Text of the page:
Re: Same content for multiple clients AND COPYRIGHT

Subject: Re: Same content for multiple clients AND COPYRIGHT
From: hedley_finger -at- myob -dot- com -dot- au
To: "TECHWR-L" <techwr-l -at- lists -dot- raycomm -dot- com>
Date: Tue, 17 Dec 2002 11:14:25 +1100



Ahem!

> > I am a freelance writer and I have written manuals for one client on a
> > specific software program. Another client has asked me to write a
manual on
> > the same software program. My question is about content. How much do
you
> > change/modify the content from one client to another?
>
> [...]
> In the end, everyone was happy. I was happy because I got a chance to
> cover the material the way I wanted to, and the second client was very
> pleased (the first had gone out of business in the interim). As for
> customers, they liked the first version I did, but they REALLY liked the
> second.

I don't know about USA copyright law, but in Australia if you wrote a
manual for a client, in the absence of any contract provisions to the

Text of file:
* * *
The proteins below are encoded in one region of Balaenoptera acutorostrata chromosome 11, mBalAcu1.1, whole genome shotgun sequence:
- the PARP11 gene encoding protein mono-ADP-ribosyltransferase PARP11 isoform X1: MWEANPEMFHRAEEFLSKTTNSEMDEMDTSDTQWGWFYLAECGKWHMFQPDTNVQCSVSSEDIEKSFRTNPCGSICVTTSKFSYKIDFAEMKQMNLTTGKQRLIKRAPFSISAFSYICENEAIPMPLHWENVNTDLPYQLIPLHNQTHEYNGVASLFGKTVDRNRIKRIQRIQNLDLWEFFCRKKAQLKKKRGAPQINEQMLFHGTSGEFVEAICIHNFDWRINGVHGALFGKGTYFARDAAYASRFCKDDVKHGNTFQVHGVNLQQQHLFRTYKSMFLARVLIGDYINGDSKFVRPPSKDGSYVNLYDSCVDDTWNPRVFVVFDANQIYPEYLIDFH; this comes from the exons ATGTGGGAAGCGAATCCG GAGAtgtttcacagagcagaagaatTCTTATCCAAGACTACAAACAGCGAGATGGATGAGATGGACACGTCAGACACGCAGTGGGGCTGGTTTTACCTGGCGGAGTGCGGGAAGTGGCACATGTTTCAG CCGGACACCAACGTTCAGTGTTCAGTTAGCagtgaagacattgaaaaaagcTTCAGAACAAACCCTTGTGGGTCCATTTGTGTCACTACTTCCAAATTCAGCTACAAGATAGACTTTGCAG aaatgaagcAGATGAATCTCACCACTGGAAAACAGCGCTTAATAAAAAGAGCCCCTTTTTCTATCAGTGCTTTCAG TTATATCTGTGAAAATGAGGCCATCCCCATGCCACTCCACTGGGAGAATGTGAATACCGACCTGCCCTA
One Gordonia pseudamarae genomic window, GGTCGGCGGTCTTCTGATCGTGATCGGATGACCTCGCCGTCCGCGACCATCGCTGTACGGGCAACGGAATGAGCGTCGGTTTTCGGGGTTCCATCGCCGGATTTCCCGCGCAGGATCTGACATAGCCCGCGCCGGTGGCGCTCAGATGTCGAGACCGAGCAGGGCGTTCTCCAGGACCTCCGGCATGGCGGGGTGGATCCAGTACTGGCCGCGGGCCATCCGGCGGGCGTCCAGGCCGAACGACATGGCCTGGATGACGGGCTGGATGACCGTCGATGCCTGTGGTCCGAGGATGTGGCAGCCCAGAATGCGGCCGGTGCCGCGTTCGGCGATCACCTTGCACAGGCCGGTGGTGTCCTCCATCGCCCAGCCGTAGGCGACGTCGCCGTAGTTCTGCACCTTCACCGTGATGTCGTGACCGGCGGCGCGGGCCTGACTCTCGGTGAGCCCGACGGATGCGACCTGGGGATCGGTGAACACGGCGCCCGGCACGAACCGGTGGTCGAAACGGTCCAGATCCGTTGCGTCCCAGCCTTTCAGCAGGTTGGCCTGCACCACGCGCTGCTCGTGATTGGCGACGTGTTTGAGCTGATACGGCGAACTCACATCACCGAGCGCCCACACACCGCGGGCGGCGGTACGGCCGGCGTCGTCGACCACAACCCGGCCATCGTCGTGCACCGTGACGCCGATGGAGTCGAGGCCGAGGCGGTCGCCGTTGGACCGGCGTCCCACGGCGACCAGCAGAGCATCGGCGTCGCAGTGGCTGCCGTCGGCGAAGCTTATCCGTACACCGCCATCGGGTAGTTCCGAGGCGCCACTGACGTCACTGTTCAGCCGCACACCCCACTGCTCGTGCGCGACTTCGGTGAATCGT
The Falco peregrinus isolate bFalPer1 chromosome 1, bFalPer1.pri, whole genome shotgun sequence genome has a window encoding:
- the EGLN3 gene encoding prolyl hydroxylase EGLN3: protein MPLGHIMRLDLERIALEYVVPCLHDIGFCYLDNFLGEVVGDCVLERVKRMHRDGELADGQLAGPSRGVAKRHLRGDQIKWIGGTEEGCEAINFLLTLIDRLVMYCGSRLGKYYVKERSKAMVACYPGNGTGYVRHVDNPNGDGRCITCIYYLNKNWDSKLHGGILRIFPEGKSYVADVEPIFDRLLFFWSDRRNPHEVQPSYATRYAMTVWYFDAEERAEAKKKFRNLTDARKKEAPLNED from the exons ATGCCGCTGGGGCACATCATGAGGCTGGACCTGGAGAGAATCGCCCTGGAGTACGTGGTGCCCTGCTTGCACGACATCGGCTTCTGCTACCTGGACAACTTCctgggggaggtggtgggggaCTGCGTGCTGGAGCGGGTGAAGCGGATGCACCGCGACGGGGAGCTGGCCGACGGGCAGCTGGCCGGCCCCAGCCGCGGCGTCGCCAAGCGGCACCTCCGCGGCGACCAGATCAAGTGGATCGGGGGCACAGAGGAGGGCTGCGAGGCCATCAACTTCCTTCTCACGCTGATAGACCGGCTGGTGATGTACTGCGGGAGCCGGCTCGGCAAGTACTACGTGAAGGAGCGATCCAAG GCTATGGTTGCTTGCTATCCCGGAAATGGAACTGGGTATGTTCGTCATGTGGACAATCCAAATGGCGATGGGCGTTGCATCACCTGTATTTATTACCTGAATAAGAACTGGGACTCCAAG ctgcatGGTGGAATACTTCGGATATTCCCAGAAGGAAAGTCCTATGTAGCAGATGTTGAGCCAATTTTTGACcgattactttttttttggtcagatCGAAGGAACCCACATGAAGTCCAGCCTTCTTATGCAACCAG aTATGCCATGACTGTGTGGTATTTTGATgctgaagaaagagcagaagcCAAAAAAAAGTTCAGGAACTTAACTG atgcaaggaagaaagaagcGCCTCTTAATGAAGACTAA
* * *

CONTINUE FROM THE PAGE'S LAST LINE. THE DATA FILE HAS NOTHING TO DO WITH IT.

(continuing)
contrary, the copyright vests in the writer. So I would check your
contract with the first client to ensure that she/he/it does not own the
copyright. If you were in full-time employment (say, similar to a staff
journalist), your employer owns the copyright for certain purposes. For
example, if you write a daily column for a newspaper, the employer owns the
serial rights and can republish in the same newspaper subsequently but not
in another newspaper in the same chain (unless that was understood at the
beginning). But the employer could NOT publish a collection of columns as
a BOOK.

So be very careful about what you are doing. Study those contracts and
consult an intellectual property lawyer for advice. I would suggest that
you go to the first client and explain that you are in a position to
considerably improve the manual and no cost to it/her/him and advise the
second client that you can indeed provide a top-notch manual very cheaply.
It's a win for everybody.

Regards,
Hedley

P.S. Incidentally, most clients are clueless about copyright. So, if
their contracts do not mention ownership of copyright, keep quiet. Then,
if they are non-payers, you can blithely inform that, if they publish the
manual without permission, you will obtain a restraining injunction and sue
them until their eyes water.


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